Monday, May 18, 2015

How I Set a Tube Rivet

Written by Patti Vanderbloemen for Love My Art Jewelry

I had an idea to create a pair of hoop earrings from copper sheet..  I drew a rough sketch and cut out my shapes.  This is when I realized the music in my studio must have been too loud (or my singing was too loud) ...3 1/2" length does not an earring make..but it would make a pendant.

After a quick fold form and texture, I decided to add tube rivets to the top of the pendant.  I like a clean look to my metal, and tube rivets give me this look.  I only recently learned how to make these rivets.  While I am sure there are many tutorials or You-tube videos out there, I have made quite a few spinner rings, and I thought I would try the same basic technique to achieve the flare required.

DISCLAIMER:  After I began this blog post, I decided to research "How to Make a Tube Rivet" via Google.  After several hours spent on You-Tube and various other sites, I realized that there are specific tools for this technique - tools that I do not have.  So, the technique below is how I make tube rivets using tools I on hand. This includes wearing a face mask (breathing in pieces of metal shards while drilling holes in my sheet metal is not my cup of tea) and eye protection.

First, I drilled a hole in my sheet.  Now, the tubing used for the rivet (I used copper) should fit snugly through the hole in the pendant.  I do not have drill bits as large as my copper tubing (I probably do in the garage, but that would have required me to actually go up the steps from my studio to get to the way!)  I simply drilled a starter hole and used various sanding burs around the initial hole until the hole was big enough for the tubing.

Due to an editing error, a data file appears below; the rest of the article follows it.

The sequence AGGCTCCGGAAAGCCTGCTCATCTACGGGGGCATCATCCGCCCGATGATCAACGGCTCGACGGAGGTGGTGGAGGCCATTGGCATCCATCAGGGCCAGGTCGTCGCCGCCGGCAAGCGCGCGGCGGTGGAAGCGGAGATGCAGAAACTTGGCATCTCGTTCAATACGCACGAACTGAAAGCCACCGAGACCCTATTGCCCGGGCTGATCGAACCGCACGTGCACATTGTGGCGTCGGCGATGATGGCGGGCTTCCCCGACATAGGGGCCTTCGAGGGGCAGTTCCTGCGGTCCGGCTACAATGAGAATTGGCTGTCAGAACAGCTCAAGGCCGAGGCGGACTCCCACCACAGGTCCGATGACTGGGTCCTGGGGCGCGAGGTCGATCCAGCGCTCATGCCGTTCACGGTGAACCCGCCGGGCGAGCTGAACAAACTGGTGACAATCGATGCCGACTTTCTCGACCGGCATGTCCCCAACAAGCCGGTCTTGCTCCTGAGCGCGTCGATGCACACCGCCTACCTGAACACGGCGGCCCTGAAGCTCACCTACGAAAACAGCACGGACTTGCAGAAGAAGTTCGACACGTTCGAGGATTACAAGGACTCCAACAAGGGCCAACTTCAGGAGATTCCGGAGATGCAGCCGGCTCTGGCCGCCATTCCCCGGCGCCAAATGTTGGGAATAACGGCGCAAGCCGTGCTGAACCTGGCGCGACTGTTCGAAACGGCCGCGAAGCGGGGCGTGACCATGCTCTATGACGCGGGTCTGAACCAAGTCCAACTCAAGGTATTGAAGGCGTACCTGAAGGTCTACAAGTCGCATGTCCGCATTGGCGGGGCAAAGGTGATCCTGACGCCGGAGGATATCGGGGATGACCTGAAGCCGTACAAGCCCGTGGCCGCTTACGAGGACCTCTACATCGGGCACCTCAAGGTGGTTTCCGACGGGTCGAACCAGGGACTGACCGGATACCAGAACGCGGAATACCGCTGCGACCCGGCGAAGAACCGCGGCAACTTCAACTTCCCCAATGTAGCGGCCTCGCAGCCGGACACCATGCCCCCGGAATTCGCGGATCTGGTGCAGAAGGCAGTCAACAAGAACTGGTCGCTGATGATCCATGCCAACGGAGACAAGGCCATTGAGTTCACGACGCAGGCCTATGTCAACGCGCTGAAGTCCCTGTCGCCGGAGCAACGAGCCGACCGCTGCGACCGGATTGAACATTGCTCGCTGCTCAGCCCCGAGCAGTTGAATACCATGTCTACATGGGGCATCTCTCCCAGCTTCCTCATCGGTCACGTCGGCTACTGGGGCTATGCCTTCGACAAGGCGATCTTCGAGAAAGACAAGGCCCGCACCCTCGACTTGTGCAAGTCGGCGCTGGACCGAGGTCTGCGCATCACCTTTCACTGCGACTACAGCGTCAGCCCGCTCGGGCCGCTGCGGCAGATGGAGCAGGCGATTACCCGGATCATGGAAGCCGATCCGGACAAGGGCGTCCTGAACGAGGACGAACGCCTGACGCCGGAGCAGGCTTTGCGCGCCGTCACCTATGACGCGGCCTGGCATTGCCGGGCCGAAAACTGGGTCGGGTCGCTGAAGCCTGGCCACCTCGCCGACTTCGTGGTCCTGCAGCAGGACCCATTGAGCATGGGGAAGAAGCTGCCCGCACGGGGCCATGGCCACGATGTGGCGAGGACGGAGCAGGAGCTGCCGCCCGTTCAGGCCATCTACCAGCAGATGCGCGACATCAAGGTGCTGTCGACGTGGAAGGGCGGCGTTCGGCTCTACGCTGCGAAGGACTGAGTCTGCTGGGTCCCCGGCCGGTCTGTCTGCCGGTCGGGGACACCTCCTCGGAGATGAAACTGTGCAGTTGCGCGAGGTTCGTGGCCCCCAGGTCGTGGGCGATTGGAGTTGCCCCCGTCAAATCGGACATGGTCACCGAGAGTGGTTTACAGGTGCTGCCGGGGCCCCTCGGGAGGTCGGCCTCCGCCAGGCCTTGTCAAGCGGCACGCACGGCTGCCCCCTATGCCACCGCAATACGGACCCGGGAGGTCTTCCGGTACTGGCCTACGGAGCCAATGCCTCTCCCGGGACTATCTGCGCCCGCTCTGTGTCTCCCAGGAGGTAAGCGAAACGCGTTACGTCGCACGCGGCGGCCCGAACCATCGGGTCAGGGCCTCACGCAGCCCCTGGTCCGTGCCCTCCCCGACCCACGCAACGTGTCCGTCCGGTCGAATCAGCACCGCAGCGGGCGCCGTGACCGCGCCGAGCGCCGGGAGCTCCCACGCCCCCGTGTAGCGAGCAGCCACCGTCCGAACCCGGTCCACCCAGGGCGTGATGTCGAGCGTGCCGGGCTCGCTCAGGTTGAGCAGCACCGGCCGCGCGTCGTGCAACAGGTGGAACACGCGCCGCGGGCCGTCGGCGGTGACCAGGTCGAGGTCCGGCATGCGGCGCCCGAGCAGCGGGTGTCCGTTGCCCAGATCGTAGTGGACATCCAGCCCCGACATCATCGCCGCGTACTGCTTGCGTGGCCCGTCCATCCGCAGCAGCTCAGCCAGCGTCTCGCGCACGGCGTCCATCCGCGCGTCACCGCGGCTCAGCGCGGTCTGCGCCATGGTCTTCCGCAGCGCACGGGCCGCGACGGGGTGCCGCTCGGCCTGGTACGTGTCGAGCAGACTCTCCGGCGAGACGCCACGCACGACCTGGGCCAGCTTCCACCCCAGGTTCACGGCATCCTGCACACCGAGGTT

As I got closer to the correct hole size, I switched to using a  round and half round needle file around the edges to enlarge the hole.


Next, insert the copper tubing through the hole until approximately 1.2 mm extends on the left side of the tubing (per the pic below) and make a mark with your sharpie approximately 1.2mm on the right side of the tubing.

The total length of this particular tube rivet is 2.4mm. The amount of tubing that will extend on either side of my pendant is roughly the thickness of my sharpie pen.

Cut the tubing with your saw.  This is the tube cutting jig that I have had for several years (link here). Now, I cannot use the jig as illustrated on the box or the website.  I mean really, hold the jig with your left hand and saw the tubing with my right hand while hoping the tubing does not slip. Ha! I unscrew the red handle and insert the jig in my vice.  This way, I have my hands free - one hand for the saw, and one hand to hold the tubing. 

Insert your cut tubing through the hole into the pendant, so that equal amounts of tubing are on either side of the hole (I apologize for the blurry picture!),

Now it needs to be flared.  Just like a spinner ring, I turned to my dapping mandrels (this is the set I have here).  Find a mandrel that is slightly larger than the tubing. Using a BRASS or other shop-type hammer (I NEVER use my good jeweler's hammers with my dapping tools or metal stamps - there is a potential for ruining the hammer face) gently tap once or twice - turn it over and gently tap once or twice again. Seriously - do not BANG but tap.  I have tried banging, and it only ruins the tubing!

The idea here is to start the flare on the tubing. The picture below is after 2 taps on each side of the tubing.  You will note it is not completely flared...yet.